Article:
The first was Grover. This wasn't just any Grover. My stuffed Grover was as big as I was at 3 years old, with arms and legs that could wrap around my neck and waist, although I found they were best used to drag him with. The second was Henry Dog. I loved Henry Dog because my older cousin, Lisa, had a Henry Dog and I wanted to be cool just like her. Both of these stuffed buddies had their share of wear and tear and had to be repaired regularly by my mother. Grover, in particular had to have at least one leg sewn back on at one point.
Seka has always preferred to play with a ball, no matter the shape or size. From the second day she lived with us, she would retrieve and even catch a tennis ball. But to add variety, she has her share of squeaky toys and stuffies overflowing out of the toy basket and she does play with them regularly. I would say that 99% of the toys in the toy basket squeak.
Roxy is just discovering the joy of toys. She'll go over to the toy basket, pick through the assortment, take the chosen toy back to her bed, inspect it for defects as if she worked on some sort of assembly line, and then go back to the basket for another - repeating the process over and over again until 70% of the toys are spread across the floor. I've not figured out how to get her to pick up the toys and put them back in the basket, but I'm sure that my mom felt the same way about me when I was a kid too. She doesn't really play with too many of the toys she selects because once she realizes a toy squeaks, she's through with it. It's almost as if she doesn't want it to talk back to her. But really, who does? I don't think I would have liked Henry Dog or Grover if either one of those talked back to me. It would be a little freaky. And after seeing Child's Play 15 years ago, the dogs are lucky I let them have any realistic looking stuffed animals in the house at all.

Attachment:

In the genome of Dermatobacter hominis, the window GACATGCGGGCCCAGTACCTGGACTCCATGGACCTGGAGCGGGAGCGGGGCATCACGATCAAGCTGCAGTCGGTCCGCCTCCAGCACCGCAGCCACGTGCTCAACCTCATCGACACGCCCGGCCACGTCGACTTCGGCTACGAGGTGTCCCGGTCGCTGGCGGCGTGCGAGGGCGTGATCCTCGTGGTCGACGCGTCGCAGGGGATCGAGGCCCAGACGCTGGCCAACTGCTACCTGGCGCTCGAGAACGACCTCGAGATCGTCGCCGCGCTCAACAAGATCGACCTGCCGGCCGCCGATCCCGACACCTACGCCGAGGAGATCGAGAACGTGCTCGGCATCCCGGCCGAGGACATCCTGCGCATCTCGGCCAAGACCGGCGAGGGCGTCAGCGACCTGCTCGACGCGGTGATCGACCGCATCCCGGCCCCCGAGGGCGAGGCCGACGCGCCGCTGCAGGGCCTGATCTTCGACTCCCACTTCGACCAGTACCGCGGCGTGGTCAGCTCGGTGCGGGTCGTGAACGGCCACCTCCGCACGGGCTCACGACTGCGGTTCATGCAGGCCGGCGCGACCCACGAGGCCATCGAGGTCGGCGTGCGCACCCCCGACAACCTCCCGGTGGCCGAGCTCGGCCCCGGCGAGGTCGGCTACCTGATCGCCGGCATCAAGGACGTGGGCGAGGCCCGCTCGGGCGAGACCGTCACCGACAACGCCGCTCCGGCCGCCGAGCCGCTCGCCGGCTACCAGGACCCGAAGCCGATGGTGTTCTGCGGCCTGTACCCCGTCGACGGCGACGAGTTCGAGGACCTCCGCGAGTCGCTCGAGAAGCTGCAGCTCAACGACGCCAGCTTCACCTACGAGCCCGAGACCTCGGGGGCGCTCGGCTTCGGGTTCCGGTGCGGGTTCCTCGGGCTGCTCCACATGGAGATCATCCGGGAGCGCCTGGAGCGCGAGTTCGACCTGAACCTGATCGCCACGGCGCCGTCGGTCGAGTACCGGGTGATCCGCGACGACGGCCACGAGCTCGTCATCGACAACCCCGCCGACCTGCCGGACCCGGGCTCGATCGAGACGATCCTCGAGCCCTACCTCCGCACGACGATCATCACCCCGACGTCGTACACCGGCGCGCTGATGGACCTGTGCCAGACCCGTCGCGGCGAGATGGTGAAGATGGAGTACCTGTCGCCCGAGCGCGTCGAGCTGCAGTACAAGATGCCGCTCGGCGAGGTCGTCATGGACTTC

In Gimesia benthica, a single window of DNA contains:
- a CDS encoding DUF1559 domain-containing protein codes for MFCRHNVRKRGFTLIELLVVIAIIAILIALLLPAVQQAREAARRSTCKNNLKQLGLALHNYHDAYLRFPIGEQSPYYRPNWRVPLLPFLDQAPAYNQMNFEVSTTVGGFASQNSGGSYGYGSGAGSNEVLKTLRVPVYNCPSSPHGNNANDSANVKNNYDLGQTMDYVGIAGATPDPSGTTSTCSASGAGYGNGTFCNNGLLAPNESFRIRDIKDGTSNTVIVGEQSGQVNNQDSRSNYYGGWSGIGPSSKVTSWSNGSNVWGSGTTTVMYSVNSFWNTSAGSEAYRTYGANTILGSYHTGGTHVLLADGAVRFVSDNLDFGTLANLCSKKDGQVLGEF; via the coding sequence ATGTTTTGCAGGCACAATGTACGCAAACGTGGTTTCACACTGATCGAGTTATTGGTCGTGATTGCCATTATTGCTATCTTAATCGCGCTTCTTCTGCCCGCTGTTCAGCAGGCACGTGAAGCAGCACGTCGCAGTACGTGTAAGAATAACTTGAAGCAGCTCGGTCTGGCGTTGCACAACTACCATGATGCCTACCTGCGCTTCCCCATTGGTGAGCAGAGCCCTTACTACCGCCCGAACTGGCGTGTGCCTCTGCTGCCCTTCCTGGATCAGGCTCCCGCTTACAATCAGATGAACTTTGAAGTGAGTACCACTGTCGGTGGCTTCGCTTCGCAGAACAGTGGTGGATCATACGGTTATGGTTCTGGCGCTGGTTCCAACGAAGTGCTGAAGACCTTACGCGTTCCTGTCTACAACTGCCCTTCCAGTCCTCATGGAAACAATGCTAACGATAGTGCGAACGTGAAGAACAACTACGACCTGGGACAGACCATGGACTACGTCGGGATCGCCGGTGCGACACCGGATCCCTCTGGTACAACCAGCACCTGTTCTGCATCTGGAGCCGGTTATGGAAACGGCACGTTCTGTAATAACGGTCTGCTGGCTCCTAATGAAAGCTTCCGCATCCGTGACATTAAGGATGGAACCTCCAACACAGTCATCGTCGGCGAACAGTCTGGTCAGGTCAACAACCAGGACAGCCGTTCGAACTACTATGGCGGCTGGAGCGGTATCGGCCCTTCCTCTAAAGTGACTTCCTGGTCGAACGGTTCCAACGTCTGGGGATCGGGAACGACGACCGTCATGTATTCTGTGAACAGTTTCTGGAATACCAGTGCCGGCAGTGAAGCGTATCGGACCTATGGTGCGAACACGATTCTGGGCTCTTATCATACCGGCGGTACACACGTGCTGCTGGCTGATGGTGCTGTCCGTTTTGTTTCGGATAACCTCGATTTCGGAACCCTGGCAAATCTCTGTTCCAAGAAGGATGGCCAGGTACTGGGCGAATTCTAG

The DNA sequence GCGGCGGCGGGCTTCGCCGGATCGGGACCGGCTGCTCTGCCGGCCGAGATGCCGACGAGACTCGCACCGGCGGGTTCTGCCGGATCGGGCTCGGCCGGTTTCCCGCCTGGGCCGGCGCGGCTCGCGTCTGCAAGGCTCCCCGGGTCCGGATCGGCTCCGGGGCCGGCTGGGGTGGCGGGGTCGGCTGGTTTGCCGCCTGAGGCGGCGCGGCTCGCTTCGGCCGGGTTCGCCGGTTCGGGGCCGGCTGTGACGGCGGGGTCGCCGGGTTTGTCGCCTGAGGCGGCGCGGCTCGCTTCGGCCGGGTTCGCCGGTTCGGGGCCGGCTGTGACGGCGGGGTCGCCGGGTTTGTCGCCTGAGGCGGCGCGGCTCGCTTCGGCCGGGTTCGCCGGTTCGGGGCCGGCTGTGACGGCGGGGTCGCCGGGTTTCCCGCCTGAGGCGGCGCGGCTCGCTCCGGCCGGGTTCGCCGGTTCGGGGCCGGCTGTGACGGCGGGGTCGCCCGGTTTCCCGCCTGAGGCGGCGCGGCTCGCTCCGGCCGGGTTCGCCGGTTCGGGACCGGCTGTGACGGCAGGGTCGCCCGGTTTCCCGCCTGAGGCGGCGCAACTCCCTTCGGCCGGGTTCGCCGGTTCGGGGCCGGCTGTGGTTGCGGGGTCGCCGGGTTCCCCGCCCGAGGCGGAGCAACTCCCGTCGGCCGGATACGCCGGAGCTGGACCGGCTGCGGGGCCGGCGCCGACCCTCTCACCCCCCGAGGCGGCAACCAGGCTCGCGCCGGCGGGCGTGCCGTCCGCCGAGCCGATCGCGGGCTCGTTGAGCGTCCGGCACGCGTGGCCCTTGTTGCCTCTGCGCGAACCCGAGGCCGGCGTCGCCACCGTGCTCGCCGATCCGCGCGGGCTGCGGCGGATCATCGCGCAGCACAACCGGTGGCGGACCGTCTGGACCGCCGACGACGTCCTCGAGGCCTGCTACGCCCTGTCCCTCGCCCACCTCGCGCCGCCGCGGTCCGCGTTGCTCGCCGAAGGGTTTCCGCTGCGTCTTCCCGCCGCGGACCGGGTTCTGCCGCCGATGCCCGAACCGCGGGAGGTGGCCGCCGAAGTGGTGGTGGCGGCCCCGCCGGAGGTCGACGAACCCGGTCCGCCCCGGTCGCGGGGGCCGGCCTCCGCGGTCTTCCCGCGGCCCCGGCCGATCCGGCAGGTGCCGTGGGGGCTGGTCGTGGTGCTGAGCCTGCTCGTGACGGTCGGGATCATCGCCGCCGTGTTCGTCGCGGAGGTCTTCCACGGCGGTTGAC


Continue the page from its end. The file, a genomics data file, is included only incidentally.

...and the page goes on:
So, I've been on a shopping mission to find toys that do not squeak. Now, this isn't all that easy as it seems all dog toy manufacturers believe that dog toys must squeak to be effective. And the truth is, while most dogs like it, they usually destroy the little plastic chirp in 10 minutes and then the toy isn't any good anyway. I have to give it to them, it's a good marketing strategy.
I know I could kill or remove the squeaker from a toy that we already have, but I'd like to find some other noise that would be attractive to Roxy. And I think I've found it, in the form of an empty water bottle. A girlfriend of mine gives empty water bottles to her 5 month old English Cream Golden Retriever puppy, Millie, and Millie destroys them in about 1.5 seconds. But puppy teeth are lethal and I don't have a chewing problem so I never thought about giving one to Roxy. However, I found this adorable sock monkey-esque canvas toy with plastic water bottle inside (which is replaceable with any old 12 oz water bottle) and decided that Roxy might like the crunching sound it makes. Needless to say, I've found her best buddy. We've been through 3 water bottles in 2 weeks.
So, while I'm still trying to find toys who's noise is something other than a high pitched squeal, for now Roxy has a new buddy (who needs a name). So far she (the purple monkey looks like a girl to me) has all her arms and legs still attached, despite being much loved.